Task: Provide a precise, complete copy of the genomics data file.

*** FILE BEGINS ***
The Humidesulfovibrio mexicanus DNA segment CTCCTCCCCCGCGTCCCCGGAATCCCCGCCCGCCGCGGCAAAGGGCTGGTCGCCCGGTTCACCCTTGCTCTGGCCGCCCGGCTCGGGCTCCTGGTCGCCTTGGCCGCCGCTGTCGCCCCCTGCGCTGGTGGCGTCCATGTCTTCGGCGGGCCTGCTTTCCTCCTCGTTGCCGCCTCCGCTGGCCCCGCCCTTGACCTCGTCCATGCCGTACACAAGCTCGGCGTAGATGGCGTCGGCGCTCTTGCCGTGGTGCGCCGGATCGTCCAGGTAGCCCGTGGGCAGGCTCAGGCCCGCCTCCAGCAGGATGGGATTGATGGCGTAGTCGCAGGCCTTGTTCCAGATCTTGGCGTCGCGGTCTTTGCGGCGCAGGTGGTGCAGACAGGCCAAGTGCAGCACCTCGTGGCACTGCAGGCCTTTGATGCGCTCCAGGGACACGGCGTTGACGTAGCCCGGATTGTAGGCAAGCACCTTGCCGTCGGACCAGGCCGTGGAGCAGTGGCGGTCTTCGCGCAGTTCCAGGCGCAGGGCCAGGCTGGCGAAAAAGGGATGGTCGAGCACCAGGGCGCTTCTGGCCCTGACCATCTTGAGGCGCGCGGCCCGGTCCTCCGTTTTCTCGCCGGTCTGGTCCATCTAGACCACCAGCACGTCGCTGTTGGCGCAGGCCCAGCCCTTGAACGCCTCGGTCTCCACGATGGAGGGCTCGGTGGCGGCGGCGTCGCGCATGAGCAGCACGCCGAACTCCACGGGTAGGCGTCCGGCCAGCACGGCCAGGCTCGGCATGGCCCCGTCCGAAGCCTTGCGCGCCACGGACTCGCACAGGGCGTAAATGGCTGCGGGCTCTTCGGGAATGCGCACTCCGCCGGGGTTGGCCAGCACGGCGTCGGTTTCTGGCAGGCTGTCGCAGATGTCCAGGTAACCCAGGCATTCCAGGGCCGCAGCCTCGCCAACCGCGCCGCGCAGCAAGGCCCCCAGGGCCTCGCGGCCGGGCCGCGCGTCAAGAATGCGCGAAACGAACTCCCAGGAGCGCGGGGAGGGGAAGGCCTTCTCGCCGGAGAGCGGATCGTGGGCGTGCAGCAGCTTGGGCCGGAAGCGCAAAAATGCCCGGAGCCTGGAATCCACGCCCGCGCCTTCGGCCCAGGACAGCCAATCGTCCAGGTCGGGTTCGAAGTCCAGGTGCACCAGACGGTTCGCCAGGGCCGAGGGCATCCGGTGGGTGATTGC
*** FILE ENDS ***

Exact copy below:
The Humidesulfovibrio mexicanus DNA segment CTCCTCCCCCGCGTCCCCGGAATCCCCGCCCGCCGCGGCAAAGGGCTGGTCGCCCGGTTCACCCTTGCTCTGGCCGCCCGGCTCGGGCTCCTGGTCGCCTTGGCCGCCGCTGTCGCCCCCTGCGCTGGTGGCGTCCATGTCTTCGGCGGGCCTGCTTTCCTCCTCGTTGCCGCCTCCGCTGGCCCCGCCCTTGACCTCGTCCATGCCGTACACAAGCTCGGCGTAGATGGCGTCGGCGCTCTTGCCGTGGTGCGCCGGATCGTCCAGGTAGCCCGTGGGCAGGCTCAGGCCCGCCTCCAGCAGGATGGGATTGATGGCGTAGTCGCAGGCCTTGTTCCAGATCTTGGCGTCGCGGTCTTTGCGGCGCAGGTGGTGCAGACAGGCCAAGTGCAGCACCTCGTGGCACTGCAGGCCTTTGATGCGCTCCAGGGACACGGCGTTGACGTAGCCCGGATTGTAGGCAAGCACCTTGCCGTCGGACCAGGCCGTGGAGCAGTGGCGGTCTTCGCGCAGTTCCAGGCGCAGGGCCAGGCTGGCGAAAAAGGGATGGTCGAGCACCAGGGCGCTTCTGGCCCTGACCATCTTGAGGCGCGCGGCCCGGTCCTCCGTTTTCTCGCCGGTCTGGTCCATCTAGACCACCAGCACGTCGCTGTTGGCGCAGGCCCAGCCCTTGAACGCCTCGGTCTCCACGATGGAGGGCTCGGTGGCGGCGGCGTCGCGCATGAGCAGCACGCCGAACTCCACGGGTAGGCGTCCGGCCAGCACGGCCAGGCTCGGCATGGCCCCGTCCGAAGCCTTGCGCGCCACGGACTCGCACAGGGCGTAAATGGCTGCGGGCTCTTCGGGAATGCGCACTCCGCCGGGGTTGGCCAGCACGGCGTCGGTTTCTGGCAGGCTGTCGCAGATGTCCAGGTAACCCAGGCATTCCAGGGCCGCAGCCTCGCCAACCGCGCCGCGCAGCAAGGCCCCCAGGGCCTCGCGGCCGGGCCGCGCGTCAAGAATGCGCGAAACGAACTCCCAGGAGCGCGGGGAGGGGAAGGCCTTCTCGCCGGAGAGCGGATCGTGGGCGTGCAGCAGCTTGGGCCGGAAGCGCAAAAATGCCCGGAGCCTGGAATCCACGCCCGCGCCTTCGGCCCAGGACAGCCAATCGTCCAGGTCGGGTTCGAAGTCCAGGTGCACCAGACGGTTCGCCAGGGCCGAGGGCATCCGGTGGGTGATTGC